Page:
Temptation for candidates is to flaunt their faith - An interview with Martin Marty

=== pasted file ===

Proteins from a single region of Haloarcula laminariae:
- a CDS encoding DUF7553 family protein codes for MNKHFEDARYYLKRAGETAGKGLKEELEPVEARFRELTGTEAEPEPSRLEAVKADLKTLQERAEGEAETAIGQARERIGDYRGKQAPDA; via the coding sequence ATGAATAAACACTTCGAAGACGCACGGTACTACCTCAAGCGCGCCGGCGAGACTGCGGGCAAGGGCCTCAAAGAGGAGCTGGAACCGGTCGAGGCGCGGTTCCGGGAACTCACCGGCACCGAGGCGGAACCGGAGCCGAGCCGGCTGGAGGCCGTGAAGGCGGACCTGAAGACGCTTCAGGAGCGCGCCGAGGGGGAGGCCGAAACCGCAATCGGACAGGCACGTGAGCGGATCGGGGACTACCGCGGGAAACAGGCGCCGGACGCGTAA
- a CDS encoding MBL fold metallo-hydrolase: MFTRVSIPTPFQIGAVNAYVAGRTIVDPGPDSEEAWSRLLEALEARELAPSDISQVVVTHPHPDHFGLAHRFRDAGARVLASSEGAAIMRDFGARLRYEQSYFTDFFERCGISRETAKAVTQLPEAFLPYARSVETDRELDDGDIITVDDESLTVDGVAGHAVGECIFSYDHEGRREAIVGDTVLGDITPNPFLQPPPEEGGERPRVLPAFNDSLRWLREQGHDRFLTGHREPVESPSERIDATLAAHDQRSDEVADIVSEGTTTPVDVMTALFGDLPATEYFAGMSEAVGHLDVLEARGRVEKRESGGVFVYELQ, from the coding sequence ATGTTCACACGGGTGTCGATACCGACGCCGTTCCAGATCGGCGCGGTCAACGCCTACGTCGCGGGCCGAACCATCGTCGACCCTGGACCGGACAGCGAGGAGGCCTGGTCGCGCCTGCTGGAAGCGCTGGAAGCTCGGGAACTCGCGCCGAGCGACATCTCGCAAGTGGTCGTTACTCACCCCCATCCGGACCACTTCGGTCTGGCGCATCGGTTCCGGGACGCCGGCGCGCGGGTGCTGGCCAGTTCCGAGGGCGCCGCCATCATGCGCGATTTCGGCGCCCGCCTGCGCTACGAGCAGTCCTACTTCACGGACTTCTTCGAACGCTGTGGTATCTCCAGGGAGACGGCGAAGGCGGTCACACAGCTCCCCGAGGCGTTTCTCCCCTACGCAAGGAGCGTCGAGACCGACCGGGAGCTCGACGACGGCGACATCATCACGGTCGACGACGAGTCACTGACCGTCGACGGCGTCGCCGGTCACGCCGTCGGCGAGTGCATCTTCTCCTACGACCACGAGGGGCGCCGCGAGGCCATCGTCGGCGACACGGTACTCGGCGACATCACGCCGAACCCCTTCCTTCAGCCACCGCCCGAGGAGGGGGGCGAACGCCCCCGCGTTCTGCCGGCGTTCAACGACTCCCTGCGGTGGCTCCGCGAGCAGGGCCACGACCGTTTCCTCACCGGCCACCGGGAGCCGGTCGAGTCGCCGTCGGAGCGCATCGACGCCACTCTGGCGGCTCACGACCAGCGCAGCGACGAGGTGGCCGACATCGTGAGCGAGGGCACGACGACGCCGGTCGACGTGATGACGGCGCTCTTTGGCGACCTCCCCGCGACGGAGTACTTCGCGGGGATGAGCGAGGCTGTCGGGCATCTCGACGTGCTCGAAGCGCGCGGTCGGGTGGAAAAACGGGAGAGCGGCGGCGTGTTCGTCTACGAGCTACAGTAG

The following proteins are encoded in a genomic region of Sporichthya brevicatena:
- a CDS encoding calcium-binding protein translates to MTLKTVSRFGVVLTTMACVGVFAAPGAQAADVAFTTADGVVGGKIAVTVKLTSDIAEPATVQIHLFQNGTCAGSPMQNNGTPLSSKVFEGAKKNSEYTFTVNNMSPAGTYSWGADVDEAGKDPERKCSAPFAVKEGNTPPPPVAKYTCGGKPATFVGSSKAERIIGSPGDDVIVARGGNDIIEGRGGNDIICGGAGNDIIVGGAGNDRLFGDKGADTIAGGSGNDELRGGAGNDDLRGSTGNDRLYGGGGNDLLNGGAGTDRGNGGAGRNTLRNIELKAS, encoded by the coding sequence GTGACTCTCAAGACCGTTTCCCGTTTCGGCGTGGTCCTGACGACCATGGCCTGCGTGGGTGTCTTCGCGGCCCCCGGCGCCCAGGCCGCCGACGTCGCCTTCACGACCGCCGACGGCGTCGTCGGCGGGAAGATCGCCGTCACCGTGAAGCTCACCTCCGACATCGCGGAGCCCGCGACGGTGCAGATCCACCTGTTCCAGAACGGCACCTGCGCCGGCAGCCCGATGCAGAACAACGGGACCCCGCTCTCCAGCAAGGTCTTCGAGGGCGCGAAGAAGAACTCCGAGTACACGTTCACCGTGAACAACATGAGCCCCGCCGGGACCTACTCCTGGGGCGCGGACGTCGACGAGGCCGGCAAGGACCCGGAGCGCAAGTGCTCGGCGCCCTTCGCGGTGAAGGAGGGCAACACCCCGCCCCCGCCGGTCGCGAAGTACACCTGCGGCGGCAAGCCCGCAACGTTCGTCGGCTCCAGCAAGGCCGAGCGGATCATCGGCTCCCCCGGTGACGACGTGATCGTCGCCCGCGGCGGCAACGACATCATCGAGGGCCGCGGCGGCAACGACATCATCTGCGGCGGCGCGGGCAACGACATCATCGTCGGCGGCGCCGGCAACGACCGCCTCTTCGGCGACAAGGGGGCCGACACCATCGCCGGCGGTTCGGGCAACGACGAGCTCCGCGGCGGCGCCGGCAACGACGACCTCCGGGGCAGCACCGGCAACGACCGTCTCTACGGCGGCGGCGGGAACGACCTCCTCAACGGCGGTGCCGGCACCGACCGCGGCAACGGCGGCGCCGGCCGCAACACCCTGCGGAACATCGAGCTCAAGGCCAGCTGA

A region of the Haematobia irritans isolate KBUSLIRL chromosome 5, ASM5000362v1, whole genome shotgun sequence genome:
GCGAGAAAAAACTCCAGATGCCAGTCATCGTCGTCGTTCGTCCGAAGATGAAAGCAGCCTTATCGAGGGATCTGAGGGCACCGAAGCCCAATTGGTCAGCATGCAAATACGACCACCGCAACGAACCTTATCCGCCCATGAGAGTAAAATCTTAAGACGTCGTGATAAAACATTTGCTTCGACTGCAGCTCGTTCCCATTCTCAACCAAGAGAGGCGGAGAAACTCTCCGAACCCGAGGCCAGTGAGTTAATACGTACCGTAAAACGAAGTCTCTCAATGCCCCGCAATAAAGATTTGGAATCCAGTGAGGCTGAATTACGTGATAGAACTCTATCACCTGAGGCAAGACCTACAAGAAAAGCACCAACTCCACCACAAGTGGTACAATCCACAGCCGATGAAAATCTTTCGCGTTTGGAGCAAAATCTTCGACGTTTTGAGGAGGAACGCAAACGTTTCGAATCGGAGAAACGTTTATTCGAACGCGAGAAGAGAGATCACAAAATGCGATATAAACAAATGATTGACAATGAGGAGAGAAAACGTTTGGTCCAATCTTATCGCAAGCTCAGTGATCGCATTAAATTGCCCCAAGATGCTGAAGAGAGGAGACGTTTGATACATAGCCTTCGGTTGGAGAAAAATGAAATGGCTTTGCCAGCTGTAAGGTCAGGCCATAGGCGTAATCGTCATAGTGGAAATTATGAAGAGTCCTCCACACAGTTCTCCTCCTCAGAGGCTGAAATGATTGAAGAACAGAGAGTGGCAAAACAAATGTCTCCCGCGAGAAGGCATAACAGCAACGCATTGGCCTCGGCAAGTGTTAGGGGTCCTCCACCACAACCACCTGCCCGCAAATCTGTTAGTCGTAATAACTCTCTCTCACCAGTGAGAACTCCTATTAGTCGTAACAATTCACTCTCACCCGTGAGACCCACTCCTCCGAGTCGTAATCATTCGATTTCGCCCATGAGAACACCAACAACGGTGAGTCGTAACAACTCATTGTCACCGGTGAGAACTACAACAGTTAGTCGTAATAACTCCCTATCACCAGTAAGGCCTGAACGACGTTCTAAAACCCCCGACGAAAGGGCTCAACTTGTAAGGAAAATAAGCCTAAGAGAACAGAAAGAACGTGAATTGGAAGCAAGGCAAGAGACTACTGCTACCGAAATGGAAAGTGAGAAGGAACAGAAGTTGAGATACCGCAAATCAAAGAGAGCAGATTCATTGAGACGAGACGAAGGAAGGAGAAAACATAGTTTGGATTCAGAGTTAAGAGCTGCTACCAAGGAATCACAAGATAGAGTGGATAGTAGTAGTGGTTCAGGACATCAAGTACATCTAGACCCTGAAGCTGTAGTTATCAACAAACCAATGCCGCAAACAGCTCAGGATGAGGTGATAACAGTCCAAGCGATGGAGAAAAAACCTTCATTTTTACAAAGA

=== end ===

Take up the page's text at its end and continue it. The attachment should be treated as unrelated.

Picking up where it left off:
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By Daniel Cattau Martin Marty is the Fairfax M. Cone Distinguished Service Professor Emeritus at the University of Chicago, where he taught chiefly in the Divinity School for 35 years. He also is a columnist for the Christian Century, on whose staff he has served since 1956. Mr. Marty, a Lutheran pastor ordained in 1952, is the author of more than 50 books, including “Righteous Empire: The Protestant Experience in America,” for which he won the National Book Award. Former Dallas Morning News religion editor Dan Cattau recently interviewed him in Chicago: Have you learned anything from the God-talk in the campaign so far? Most candidates are genuinely religious - it goes with the American territory. The temptation in 2008’s climate is that some may exploit religion - it’s marketable now - and some flaunt it, evidently not having read the Sermon on the Mount’s caution about practicing piety in public. Take two headlines in The Washington Post after New Hampshire - the “Capriciousness of Hope,” about Barack Obama’s showing, and “A Lazarus-like Resurrection,” about John McCain’s victory. Is theological language everywhere this year? The Christians among the candidates’ supporters have it on the good authority of the apostle Paul (Romans 5:5) that “hope does not disappoint.” They’ll get over the disappointment. As for having resurrected Lazarus language: fine. Anything that signals residues of biblical literacy is a sign of health. As a historian of American religious history, what do you think Thomas Jefferson would say about these campaigns? James Madison? Jefferson liked the ethical teachings of the human Jesus but was himself not a Christian. He wanted the republic “to comprehend, within the mantle of its protection, the Jew and Gentile, the Christian and Mahometan, the Hindoo, and infidel of every denomination.” One 2008 candidate ruled out “the infidel.” Madison reported that in a Virginia bill, the legislators ruled out the use of the name of Jesus because that would have implied “a restriction of the liberty … to those professing his religion only.” Do you see evangelicals’ enthusiasm for Mike Huckabee spilling over to any other Re­publican nominee if he’s not selected to run in November? Mr. Huckabee is effortlessly and broadly evangelical; his form of expression does not come naturally to any other candidate, even those of “broadly evangelical” persuasion. Ronald Reagan was not an evangelical, but he had good rapport with evangelicals of his day. Here’s a quote from a New York Times piece on Mitt Romney’s Mormon faith: “When it comes to prophecy, antiquity breeds authenticity. …Not so revelations received during the presidencies of James Monroe or Andrew Jackson.” Do we have a problem with revelation or Mormonism? They had it right: It helps us Jews and Christians, as our campus infidel used to remind us, that “our mountain” (Sinai? Transfiguration?) was distant in time and space, so it was hard to check out; the Mormon’s Hill Cumorah was near in time and space, and easier to check out. H. Richard Niebuhr in “The Meaning of Revelation” talked about how Lincoln, in his Gettysburg address “described the history of living things and not the data relating to dead things.” Do you see any Lincolnesque candidates? No one matches Lincoln’s understanding or rhetoric about America and “the mysterious will of God.” Others invoke expressions and moments from the past, but do less artfully, usually in codified forms about “our founding fathers.” America’s past is a rich one, so it’s fine to draw on it. Hillary Clinton cautioned against the promises of “false hope” and seemed to align herself with LBJ and his ability to push through civil rights legislation rather than Martin Luther King. What’s going on here? Dr. King’s moral and Mr. Johnson’s political work represented a one-two punch; both are always needed to bring about moral-legal change in a republic. There’s plenty of work for people who stand in the shadow of the rhetorician and the politician. It’s not wise to sever the connection in the past or the present. Your son, John, once ran for governor of Minnesota and is a state senator. Did you ever advise him on how to talk about his Lutheran/Christian faith? John and the rest of the family and I talked Lutheran/Christian faith and public policy quite literally since John was in kindergarten—you could check this out with his brothers… He’s extremely careful about “flaunting” or “exploiting” religion but reflects much and speaks often about natural and legitimate ways to put faith to work in various vocations, including politics. The late Paul Simon, senator from Illinois, seemed to integrate his faith and public life in a seamless manner. How did he do it? Paul Simon was my best friend in politics from 1948 until his death and a mentor to my son John. Paul integrated faith into his way of life and then went into the thick and thin of politics, letting the ethics that was part of that integrated life inform his positions. I don’t think he was ever accused of “using” religion to advance his cause. It was just “there.” Martin Marty, born in West Point, Neb., is a Lutheran religious scholar who has written extensively on 19th- and 20th-century American religion. He received his Ph.D. from the University of Chicago. He has authored over 5,000 articles and has been conferred with 75 honorary doctorates. In addition to “Righteous Empire,” his published works include the encyclopedic five-volume “Fundamentalism Project” and the biography “Martin Luther.” This article first appeared in the Dallas Morning News.

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